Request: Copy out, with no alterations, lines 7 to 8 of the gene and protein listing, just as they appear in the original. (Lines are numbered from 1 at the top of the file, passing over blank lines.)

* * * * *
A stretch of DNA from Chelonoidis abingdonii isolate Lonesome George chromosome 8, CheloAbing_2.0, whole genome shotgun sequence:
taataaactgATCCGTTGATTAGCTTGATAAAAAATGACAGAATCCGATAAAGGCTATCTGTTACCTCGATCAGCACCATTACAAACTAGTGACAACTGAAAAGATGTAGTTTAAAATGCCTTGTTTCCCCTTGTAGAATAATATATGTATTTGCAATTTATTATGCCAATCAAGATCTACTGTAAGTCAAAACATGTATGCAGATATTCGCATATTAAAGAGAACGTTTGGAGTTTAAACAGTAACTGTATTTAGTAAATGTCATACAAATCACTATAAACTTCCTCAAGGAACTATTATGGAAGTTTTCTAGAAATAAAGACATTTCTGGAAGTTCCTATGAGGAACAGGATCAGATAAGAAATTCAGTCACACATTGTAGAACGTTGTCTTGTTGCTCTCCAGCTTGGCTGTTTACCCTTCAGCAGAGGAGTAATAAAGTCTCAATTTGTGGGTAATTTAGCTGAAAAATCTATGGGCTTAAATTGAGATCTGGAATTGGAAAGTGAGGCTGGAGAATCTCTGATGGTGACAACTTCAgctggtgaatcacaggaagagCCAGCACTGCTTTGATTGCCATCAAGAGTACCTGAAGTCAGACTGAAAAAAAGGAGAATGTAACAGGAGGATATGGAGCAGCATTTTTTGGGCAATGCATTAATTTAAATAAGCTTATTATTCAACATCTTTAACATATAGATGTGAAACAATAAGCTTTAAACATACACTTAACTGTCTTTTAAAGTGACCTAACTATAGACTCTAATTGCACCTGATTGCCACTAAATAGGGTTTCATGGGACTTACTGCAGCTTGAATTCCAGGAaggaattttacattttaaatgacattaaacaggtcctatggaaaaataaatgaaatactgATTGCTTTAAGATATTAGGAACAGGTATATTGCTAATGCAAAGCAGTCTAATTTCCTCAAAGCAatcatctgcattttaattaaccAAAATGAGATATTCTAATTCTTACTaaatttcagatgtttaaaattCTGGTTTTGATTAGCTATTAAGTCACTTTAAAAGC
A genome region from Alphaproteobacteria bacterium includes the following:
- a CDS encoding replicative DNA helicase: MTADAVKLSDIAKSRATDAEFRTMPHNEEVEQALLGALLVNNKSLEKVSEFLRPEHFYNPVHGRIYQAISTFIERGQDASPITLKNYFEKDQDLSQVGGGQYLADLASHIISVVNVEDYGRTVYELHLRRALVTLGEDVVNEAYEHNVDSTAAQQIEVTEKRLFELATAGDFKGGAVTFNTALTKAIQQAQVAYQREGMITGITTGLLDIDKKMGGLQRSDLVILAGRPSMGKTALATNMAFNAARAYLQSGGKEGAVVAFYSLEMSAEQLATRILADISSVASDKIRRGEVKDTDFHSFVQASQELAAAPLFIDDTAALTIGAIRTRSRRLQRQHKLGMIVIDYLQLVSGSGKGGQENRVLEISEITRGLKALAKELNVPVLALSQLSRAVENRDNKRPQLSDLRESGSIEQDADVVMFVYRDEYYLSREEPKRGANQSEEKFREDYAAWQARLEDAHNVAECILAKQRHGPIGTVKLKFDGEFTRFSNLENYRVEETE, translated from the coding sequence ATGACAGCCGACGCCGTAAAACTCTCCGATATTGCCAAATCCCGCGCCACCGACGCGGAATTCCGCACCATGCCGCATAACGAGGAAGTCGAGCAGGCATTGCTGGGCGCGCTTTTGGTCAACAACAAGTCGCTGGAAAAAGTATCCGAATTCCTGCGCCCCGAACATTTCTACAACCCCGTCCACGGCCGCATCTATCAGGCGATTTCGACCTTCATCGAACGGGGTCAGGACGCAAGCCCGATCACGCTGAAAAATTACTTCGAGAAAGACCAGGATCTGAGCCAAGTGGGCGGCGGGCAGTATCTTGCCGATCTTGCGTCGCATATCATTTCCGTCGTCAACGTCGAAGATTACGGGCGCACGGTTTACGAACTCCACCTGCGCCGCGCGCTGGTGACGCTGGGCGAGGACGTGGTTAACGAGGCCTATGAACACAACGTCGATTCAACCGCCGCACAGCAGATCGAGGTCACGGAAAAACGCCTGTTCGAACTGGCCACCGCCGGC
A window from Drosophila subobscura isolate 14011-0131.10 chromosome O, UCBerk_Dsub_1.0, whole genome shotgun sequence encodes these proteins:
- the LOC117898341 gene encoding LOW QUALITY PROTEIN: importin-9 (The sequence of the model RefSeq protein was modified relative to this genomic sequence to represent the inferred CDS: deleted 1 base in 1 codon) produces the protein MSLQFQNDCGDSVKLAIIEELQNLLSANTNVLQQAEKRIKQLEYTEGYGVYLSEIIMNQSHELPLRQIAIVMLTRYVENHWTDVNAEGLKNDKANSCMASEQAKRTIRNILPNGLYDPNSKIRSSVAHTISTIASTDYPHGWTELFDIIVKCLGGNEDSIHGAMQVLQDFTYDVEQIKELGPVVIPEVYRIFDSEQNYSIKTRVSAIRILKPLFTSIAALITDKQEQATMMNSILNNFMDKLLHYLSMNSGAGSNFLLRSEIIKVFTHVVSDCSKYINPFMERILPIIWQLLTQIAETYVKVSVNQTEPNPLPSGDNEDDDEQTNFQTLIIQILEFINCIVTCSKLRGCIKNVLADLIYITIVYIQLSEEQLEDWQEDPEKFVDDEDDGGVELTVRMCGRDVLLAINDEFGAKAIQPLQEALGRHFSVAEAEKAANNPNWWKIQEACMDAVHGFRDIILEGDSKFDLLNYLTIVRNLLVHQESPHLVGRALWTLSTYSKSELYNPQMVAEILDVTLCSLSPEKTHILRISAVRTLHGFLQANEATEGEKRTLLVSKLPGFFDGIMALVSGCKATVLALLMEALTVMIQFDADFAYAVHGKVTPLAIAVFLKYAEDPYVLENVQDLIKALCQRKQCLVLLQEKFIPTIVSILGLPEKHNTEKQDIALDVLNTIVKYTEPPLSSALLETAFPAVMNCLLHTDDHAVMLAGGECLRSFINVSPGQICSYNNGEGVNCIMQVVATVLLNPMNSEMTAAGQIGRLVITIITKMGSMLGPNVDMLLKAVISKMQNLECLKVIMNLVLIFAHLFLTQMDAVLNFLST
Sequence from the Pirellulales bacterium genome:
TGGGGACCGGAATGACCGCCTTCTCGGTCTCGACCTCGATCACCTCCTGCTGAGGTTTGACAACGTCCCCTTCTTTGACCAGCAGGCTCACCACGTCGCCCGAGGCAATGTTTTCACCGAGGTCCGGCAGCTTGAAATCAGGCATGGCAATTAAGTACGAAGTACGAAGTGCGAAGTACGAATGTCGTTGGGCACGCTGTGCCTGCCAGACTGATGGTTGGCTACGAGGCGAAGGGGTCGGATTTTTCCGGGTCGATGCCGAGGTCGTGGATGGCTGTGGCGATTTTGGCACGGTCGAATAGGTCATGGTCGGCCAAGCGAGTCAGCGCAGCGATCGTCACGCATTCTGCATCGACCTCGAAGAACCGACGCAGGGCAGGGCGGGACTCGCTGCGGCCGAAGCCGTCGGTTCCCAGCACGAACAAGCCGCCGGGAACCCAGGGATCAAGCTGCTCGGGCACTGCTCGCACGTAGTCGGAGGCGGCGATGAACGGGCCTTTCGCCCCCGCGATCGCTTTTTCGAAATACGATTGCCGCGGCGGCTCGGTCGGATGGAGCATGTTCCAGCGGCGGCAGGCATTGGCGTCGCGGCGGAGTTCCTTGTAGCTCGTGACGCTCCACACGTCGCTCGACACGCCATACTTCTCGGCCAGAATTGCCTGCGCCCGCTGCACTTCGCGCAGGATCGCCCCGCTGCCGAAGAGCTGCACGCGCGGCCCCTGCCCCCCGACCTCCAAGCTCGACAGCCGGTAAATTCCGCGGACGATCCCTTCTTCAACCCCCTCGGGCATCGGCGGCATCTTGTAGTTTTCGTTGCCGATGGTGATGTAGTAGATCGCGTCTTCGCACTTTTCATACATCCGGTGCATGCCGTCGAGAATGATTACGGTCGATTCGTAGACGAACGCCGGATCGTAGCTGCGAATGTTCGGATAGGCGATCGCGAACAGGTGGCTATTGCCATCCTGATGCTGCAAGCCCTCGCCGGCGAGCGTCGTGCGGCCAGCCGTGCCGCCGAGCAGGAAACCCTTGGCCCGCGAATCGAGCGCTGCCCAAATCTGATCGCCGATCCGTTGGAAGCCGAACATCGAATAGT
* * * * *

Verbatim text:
Sequence from the Pirellulales bacterium genome:
TGGGGACCGGAATGACCGCCTTCTCGGTCTCGACCTCGATCACCTCCTGCTGAGGTTTGACAACGTCCCCTTCTTTGACCAGCAGGCTCACCACGTCGCCCGAGGCAATGTTTTCACCGAGGTCCGGCAGCTTGAAATCAGGCATGGCAATTAAGTACGAAGTACGAAGTGCGAAGTACGAATGTCGTTGGGCACGCTGTGCCTGCCAGACTGATGGTTGGCTACGAGGCGAAGGGGTCGGATTTTTCCGGGTCGATGCCGAGGTCGTGGATGGCTGTGGCGATTTTGGCACGGTCGAATAGGTCATGGTCGGCCAAGCGAGTCAGCGCAGCGATCGTCACGCATTCTGCATCGACCTCGAAGAACCGACGCAGGGCAGGGCGGGACTCGCTGCGGCCGAAGCCGTCGGTTCCCAGCACGAACAAGCCGCCGGGAACCCAGGGATCAAGCTGCTCGGGCACTGCTCGCACGTAGTCGGAGGCGGCGATGAACGGGCCTTTCGCCCCCGCGATCGCTTTTTCGAAATACGATTGCCGCGGCGGCTCGGTCGGATGGAGCATGTTCCAGCGGCGGCAGGCATTGGCGTCGCGGCGGAGTTCCTTGTAGCTCGTGACGCTCCACACGTCGCTCGACACGCCATACTTCTCGGCCAGAATTGCCTGCGCCCGCTGCACTTCGCGCAGGATCGCCCCGCTGCCGAAGAGCTGCACGCGCGGCCCCTGCCCCCCGACCTCCAAGCTCGACAGCCGGTAAATTCCGCGGACGATCCCTTCTTCAACCCCCTCGGGCATCGGCGGCATCTTGTAGTTTTCGTTGCCGATGGTGATGTAGTAGATCGCGTCTTCGCACTTTTCATACATCCGGTGCATGCCGTCGAGAATGATTACGGTCGATTCGTAGACGAACGCCGGATCGTAGCTGCGAATGTTCGGATAGGCGATCGCGAACAGGTGGCTATTGCCATCCTGATGCTGCAAGCCCTCGCCGGCGAGCGTCGTGCGGCCAGCCGTGCCGCCGAGCAGGAAACCCTTGGCCCGCGAATCGAGCGCTGCCCAAATCTGATCGCCGATCCGTTGGAAGCCGAACATCGAATAGT